(888) 448-0302 Talk to a recovery specialist 24/7

Choosing recovery close to home means your support system is just a few miles away.

  • 100% Confidential
  • Available 24/7
  • No Pressure to Commit
  • Multiple Financial Options Available
Call (888) 448-0302

We're Here To Help 24/7

What Is Hand Sanitizer Addiction?

by Landmark Recovery

February 9, 2021
Hand Sanitizer Addiction

What Is Hand Sanitizer Addiction?

It’s been nearly a year now since the COVID-19 pandemic began to spread across the country. One thing that has been a constant throughout this tumultuous period is the call from health officials to wash or sanitize our hands. 

Whether in grocery stores, religious centers, schools, or even at home, hand sanitizer is seemingly everywhere in an effort to keep people free from germs.

One place you won’t find hand sanitizer though, is in drug and alcohol addiction recovery facilities and sober living homes. Most hand sanitizers contain at least 60% alcohol. While this is effective at killing germs and keeping hands clean, it can be very tempting for those who are in recovery from addiction to alcohol.

Today, we’ll consider whether or not hand sanitizer can act as a relapse trigger for alcohol addiction.

Alcohol Addiction

Alcohol is the most commonly used addictive substance in the United States. 

Millions of people use alcohol with no problem, but the seemingly harmless drink can become a destructive force in people’s lives when used to excess. Almost 18 million people in America will meet the criteria to be diagnosed with an alcohol use disorder during their lifetime.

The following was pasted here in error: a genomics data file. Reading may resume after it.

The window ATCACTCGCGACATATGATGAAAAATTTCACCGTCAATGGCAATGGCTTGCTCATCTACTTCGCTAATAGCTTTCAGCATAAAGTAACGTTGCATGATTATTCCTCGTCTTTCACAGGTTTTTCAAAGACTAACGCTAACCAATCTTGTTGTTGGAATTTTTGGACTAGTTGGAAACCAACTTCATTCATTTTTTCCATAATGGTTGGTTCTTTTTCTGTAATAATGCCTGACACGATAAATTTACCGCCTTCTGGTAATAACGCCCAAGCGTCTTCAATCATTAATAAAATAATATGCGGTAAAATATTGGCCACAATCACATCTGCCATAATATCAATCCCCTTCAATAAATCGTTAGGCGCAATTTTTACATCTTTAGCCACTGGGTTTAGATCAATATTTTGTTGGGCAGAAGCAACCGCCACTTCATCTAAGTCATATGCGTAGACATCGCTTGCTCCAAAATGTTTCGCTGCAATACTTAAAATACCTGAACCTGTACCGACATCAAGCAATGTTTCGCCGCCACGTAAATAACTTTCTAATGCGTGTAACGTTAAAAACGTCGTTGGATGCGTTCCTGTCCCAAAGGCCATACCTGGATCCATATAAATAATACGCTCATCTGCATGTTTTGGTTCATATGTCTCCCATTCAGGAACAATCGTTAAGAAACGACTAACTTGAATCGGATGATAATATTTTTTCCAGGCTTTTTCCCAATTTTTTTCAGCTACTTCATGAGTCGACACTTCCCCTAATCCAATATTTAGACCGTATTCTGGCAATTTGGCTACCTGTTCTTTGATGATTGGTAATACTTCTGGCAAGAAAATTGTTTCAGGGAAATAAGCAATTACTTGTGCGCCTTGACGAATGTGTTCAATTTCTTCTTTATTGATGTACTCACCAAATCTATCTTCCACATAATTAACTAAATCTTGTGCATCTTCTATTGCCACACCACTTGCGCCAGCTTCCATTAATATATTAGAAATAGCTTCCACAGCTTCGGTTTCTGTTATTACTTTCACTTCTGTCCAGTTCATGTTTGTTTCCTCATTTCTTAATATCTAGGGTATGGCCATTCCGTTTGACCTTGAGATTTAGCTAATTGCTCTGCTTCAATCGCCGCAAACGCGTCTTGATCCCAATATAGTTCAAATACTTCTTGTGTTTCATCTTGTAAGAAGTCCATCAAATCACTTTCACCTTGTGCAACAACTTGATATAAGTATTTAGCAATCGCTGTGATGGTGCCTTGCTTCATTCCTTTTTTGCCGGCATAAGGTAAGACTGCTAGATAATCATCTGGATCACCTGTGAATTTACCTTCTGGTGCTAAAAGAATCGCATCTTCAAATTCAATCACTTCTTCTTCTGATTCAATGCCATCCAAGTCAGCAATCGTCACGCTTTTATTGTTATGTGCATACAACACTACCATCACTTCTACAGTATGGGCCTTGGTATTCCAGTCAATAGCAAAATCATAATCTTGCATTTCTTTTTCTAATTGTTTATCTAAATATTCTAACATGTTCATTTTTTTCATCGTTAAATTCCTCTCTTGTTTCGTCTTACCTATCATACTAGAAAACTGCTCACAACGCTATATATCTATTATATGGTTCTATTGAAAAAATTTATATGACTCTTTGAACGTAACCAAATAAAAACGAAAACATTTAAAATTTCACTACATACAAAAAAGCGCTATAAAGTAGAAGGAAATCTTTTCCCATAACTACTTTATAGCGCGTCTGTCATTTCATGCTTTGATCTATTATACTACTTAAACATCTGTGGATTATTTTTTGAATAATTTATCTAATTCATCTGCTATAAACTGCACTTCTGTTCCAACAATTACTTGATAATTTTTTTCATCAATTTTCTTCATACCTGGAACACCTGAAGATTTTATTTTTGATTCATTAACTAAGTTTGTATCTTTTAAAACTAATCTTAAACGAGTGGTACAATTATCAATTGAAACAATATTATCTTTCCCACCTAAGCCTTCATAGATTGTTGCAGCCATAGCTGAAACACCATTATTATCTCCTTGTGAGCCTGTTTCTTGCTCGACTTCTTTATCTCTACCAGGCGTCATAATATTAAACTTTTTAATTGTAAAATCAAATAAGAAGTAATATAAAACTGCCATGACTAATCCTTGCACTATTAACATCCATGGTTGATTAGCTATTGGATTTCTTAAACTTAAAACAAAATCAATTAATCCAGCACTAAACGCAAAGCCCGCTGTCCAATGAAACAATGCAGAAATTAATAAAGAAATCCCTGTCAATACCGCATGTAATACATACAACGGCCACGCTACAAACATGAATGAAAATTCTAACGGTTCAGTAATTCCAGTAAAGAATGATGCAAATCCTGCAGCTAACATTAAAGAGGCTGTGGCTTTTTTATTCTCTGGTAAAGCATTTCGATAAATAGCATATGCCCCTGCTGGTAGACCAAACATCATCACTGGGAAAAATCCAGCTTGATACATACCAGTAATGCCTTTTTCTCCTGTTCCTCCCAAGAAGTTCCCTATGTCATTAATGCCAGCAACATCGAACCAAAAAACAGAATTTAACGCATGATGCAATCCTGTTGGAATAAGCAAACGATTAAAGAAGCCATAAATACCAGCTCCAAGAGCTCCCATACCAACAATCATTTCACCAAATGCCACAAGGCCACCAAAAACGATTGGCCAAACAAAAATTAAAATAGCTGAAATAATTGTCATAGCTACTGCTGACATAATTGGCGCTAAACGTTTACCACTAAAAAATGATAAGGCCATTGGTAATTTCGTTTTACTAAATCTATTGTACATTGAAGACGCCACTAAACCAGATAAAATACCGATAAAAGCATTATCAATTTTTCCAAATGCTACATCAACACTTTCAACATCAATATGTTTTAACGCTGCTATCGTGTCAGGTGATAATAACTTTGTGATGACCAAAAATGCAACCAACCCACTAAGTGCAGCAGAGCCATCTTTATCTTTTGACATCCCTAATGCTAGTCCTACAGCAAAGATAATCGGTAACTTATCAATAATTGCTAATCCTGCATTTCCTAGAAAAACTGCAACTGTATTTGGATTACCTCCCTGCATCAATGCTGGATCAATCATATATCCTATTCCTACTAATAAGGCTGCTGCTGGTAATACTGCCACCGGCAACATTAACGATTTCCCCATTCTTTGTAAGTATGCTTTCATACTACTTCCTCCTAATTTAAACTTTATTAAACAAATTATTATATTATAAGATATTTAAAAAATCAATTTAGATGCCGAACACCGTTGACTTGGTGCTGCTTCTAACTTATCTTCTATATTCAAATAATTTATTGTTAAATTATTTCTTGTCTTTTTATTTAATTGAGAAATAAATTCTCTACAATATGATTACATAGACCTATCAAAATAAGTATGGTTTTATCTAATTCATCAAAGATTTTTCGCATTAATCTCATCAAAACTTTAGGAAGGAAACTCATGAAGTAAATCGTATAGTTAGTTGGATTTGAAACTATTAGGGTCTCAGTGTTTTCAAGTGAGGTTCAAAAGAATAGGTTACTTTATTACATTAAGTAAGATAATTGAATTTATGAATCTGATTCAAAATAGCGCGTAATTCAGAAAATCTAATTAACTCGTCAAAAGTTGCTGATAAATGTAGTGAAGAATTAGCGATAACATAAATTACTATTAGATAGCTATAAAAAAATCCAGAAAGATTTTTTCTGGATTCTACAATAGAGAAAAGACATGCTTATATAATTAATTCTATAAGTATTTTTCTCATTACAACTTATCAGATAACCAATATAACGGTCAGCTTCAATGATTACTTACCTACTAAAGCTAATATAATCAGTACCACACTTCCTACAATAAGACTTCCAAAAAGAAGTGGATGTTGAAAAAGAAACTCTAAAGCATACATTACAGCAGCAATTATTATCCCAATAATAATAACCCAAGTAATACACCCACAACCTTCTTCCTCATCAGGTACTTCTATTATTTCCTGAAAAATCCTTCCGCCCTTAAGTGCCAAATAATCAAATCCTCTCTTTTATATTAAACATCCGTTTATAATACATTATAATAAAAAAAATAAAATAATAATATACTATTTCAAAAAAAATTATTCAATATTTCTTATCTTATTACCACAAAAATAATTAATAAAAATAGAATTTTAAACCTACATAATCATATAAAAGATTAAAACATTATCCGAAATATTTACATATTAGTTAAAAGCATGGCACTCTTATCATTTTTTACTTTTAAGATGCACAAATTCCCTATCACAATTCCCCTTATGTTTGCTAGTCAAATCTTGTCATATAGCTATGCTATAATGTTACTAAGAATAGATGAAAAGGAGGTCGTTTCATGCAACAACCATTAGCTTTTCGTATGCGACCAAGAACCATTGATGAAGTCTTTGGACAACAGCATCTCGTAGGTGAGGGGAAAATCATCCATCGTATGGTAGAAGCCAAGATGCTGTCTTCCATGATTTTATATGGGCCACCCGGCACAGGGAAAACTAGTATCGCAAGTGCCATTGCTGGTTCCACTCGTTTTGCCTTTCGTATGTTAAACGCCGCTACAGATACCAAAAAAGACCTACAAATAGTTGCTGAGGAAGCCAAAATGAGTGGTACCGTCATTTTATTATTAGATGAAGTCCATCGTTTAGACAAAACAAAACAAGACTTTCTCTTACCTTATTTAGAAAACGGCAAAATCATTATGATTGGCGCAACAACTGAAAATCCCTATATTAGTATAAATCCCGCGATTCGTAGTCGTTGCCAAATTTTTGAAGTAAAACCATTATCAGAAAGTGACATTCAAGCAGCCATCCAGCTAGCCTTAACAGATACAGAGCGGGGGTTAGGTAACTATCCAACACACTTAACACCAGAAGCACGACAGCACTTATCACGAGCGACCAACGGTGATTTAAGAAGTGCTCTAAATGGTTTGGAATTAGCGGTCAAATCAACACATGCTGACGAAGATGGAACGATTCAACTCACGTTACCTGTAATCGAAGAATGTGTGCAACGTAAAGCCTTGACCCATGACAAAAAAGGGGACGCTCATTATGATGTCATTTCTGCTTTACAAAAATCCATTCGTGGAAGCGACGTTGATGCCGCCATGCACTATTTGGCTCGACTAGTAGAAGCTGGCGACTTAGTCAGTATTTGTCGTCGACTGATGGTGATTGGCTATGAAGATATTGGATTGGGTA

Alcohol affects everyone differently depending on certain things such as how old they are, how much and how often the drink, their family’s history with alcohol, and how healthy they are.

Effects Of Alcohol

Alcohol can cause both short-term and long-term effects in both the brain and the body of those who use it. 

Some of the short-term effects can include:

  • Lack of judgement and decision-making skills
  • Loss of coordination
  • Lowered inhibitions
  • Passing out
  • Vomiting

In the long-term, alcohol can result in issues like:

  • Addiction
  • Cancer of the mouth, throat, larynx, liver, and esophagus
  • Diminished matter in the brain
  • High blood pressure
  • Liver disease (hepatitis, fatty liver, cirrhosis, fibrosis)
  • Memory loss


When someone becomes addicted to something, they continue to use it regardless of the consequences. Many people who are addicted to alcohol are well aware of the damage they are doing to their bodies and their lives, but the lure of alcohol is stronger than their desire to be healthy and happy.

Those who face addiction are battling an oftentimes unseen disease, and they need help to combat it.

Alcohol Addiction Relapse

Throughout recovery, people abstain from the substance they are addicted to. They work with their caretakers to alter their behavior and find different ways to cope with life.

However, about 60% of people in recovery from addiction will face relapse.